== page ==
It felt like we were reliving the experience of an impoverished, post-Revolution aristocrat thrown into debtors’ prison, made slightly more comfortable by the installation of an avocado sunken bath, red silk cushions and a minibar.

Guests at Cour des Loges in search of more daylight can find it in the elegant, airy courtyard restaurant, which serves delicious dinners and a feast of a Sunday brunch.

Between meals, we explored the history of Lyon through its museums. A Lyon City Card, available from the Tourist Office in Place Bellecour or hotel concierges, gets you into museums, on guided tours and aboard public transport.

The Museum of Textiles in the 18th Century Hotel de Villeroy celebrates the city’s silk industry on which its wealth was built. Sumptuous exhibits include exquisite fabrics and clothes from the Renaissance to the present day, as well as more historical pieces, such as Persian carpets and Coptic tapestries, beautifully displayed.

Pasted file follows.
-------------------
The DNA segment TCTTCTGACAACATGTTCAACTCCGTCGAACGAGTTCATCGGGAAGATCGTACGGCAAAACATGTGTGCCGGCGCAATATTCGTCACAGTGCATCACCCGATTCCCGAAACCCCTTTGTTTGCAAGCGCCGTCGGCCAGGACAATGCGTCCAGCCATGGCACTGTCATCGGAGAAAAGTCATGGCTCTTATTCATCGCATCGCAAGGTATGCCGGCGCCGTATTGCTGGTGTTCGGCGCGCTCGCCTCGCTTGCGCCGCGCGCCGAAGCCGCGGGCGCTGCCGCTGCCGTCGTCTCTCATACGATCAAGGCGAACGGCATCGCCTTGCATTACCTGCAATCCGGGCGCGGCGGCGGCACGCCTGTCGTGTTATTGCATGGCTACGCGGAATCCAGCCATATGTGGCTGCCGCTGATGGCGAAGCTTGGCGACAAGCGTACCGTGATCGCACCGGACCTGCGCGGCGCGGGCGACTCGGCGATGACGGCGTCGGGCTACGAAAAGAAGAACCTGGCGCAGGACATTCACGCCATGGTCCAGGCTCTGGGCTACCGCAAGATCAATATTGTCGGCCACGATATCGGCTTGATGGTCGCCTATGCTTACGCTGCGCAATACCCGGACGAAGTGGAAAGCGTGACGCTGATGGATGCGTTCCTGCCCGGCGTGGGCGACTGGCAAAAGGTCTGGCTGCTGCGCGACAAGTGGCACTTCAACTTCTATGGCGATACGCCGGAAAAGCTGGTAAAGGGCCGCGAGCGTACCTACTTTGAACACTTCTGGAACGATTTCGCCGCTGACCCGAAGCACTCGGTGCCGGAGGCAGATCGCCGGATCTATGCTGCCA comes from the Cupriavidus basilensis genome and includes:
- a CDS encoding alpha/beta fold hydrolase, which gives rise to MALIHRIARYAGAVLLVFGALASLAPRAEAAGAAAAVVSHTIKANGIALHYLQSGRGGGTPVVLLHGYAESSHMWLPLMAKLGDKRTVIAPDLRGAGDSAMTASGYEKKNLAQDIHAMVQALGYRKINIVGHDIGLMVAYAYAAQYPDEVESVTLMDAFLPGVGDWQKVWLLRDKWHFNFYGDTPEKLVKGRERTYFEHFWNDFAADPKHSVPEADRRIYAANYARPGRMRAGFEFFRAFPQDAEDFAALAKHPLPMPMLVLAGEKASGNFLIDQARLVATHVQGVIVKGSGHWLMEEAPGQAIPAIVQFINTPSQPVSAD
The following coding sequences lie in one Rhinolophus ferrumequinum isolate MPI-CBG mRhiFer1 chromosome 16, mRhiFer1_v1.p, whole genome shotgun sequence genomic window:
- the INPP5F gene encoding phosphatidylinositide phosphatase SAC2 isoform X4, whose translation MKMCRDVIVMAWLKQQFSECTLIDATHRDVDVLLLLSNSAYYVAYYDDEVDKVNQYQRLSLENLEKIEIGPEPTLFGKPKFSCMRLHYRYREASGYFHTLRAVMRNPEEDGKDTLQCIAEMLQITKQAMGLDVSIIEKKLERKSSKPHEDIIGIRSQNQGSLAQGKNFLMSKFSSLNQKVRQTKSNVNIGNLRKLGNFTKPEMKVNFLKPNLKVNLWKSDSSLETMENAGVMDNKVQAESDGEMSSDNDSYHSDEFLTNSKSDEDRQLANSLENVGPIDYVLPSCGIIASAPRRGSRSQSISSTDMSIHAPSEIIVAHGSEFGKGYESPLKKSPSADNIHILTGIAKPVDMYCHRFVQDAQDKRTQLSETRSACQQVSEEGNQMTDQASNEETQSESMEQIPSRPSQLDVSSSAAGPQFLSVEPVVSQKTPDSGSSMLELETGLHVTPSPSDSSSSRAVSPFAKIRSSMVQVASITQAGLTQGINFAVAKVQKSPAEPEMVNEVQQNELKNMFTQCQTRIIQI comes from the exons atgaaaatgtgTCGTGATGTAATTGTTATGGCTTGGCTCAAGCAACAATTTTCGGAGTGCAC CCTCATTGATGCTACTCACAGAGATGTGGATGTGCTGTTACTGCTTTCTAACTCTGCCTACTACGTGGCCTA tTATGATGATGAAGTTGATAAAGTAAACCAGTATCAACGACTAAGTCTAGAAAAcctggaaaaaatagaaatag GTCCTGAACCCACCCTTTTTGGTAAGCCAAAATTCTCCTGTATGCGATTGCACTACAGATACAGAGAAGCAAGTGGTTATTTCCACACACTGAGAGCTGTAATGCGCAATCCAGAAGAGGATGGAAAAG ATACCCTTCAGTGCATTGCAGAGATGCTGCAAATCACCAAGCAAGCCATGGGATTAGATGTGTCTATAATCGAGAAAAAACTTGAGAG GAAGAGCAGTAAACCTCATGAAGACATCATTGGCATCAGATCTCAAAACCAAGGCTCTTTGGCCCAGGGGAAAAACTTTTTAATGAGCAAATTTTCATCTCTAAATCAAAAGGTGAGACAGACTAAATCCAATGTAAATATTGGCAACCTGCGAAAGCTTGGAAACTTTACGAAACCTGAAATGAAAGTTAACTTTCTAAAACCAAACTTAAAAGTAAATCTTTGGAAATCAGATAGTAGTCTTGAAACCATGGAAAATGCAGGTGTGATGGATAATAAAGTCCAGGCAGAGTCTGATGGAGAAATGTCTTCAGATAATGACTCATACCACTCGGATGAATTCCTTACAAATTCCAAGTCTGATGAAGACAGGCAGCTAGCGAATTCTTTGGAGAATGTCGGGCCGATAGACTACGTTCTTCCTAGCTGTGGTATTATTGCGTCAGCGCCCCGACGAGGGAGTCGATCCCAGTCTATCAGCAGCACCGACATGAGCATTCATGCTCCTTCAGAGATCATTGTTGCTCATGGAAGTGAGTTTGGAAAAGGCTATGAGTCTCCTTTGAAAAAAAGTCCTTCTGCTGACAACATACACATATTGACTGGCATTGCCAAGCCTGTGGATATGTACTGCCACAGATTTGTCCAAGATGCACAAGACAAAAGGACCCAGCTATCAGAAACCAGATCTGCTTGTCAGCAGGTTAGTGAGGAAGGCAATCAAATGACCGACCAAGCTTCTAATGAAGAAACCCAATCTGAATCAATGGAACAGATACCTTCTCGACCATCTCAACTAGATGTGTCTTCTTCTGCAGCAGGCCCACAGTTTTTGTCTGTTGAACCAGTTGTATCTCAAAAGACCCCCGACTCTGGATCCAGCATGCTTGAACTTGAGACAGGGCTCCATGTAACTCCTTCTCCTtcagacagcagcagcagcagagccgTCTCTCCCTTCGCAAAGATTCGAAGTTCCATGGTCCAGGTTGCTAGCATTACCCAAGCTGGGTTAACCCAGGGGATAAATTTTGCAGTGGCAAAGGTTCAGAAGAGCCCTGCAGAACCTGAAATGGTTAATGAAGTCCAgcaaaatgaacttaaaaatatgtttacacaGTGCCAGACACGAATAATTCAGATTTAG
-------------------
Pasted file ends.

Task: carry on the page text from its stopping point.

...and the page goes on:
A darker time in Lyon’s history is reflected in the Resistance and Deportation History Centre, housed symbolically in the building where the Gestapo made its HQ. The excellent commentary was quite chilling, but also told stories of incredible bravery and heroism.

The gastronomic highlight of our trip was a magnificent dinner at the restaurant of legendary, three Michelin-starred chef Paul Bocuse, to the north of the city in his brightly painted riverside mansion at Collonges-sur-Saone. Bocuse collected his third star in 1965 and is now in his eighties, so signature dishes are left to his team of chefs.

Our eight-course dinner began with the most delicious Black Truffle Soup – created for President Giscard d’Estaing in 1975 – followed by Red Mullet Encrusted With Crispy Potato Slices (fashioned into fish scales) in a divine sauce with a Veal Jus Swirl.

We cleansed our palates with Beaujolais Sorbet, before Bresse Chicken With Truffles cooked in a bladder. Gorgeous cheeses were followed by a good old-fashioned sweet trolley laden with a dozen tempting confections.

At 220 Euros per person, this Menu Grande Tradition Classique is a rare gastronomic experience – but probably more memorable than five dinners in ordinary Parisian restaurants at 45 Euros a pop.